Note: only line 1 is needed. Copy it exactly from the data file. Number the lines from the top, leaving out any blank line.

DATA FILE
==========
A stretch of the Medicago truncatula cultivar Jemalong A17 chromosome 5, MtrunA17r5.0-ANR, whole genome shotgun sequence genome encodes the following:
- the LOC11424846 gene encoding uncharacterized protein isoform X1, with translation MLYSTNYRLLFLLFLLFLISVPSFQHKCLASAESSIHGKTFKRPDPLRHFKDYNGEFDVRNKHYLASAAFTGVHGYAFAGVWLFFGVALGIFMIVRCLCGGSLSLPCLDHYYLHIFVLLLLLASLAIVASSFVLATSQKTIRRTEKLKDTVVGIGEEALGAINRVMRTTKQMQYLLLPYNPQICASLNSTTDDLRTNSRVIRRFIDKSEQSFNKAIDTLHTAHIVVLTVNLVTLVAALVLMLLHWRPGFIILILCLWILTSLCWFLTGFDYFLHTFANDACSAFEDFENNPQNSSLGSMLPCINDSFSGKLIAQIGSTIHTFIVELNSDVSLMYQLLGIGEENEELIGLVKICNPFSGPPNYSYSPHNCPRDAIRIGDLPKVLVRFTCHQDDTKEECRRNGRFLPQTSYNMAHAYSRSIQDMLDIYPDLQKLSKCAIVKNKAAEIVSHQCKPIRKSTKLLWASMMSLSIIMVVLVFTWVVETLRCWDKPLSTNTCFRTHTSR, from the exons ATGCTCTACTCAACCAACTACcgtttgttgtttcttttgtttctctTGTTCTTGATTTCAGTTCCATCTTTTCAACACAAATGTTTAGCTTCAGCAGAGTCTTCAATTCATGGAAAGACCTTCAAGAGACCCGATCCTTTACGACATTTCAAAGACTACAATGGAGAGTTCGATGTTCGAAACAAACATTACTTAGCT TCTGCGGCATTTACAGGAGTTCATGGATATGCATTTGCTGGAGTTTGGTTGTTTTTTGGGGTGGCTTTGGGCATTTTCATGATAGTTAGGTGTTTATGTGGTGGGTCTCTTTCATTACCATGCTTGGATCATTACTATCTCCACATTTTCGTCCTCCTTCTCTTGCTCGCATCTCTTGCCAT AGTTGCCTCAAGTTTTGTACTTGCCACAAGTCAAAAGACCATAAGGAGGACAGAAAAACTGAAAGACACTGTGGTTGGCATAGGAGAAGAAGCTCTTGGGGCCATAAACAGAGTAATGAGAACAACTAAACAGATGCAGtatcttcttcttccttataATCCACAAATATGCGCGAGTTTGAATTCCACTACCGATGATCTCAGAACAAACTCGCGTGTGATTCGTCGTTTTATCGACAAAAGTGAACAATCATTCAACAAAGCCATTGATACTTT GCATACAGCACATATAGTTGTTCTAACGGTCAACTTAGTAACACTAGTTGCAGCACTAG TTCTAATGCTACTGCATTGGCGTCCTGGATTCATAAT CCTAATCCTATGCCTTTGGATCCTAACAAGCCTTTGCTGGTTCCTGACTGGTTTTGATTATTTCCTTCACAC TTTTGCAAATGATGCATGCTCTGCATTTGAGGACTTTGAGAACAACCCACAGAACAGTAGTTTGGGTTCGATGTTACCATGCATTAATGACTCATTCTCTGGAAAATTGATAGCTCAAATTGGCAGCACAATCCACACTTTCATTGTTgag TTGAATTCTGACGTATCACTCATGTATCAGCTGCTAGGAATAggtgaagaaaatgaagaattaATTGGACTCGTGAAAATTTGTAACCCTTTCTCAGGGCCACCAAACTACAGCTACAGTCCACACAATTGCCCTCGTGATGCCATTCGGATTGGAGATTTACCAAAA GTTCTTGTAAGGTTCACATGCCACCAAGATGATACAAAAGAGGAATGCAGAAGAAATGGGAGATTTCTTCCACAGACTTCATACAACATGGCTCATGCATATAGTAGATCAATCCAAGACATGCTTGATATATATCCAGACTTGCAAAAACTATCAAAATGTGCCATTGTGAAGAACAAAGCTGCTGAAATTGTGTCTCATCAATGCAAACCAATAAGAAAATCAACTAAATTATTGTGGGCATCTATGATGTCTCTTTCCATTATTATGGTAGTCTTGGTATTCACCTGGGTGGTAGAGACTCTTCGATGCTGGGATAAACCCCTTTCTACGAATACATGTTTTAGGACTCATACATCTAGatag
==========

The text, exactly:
A stretch of the Medicago truncatula cultivar Jemalong A17 chromosome 5, MtrunA17r5.0-ANR, whole genome shotgun sequence genome encodes the following: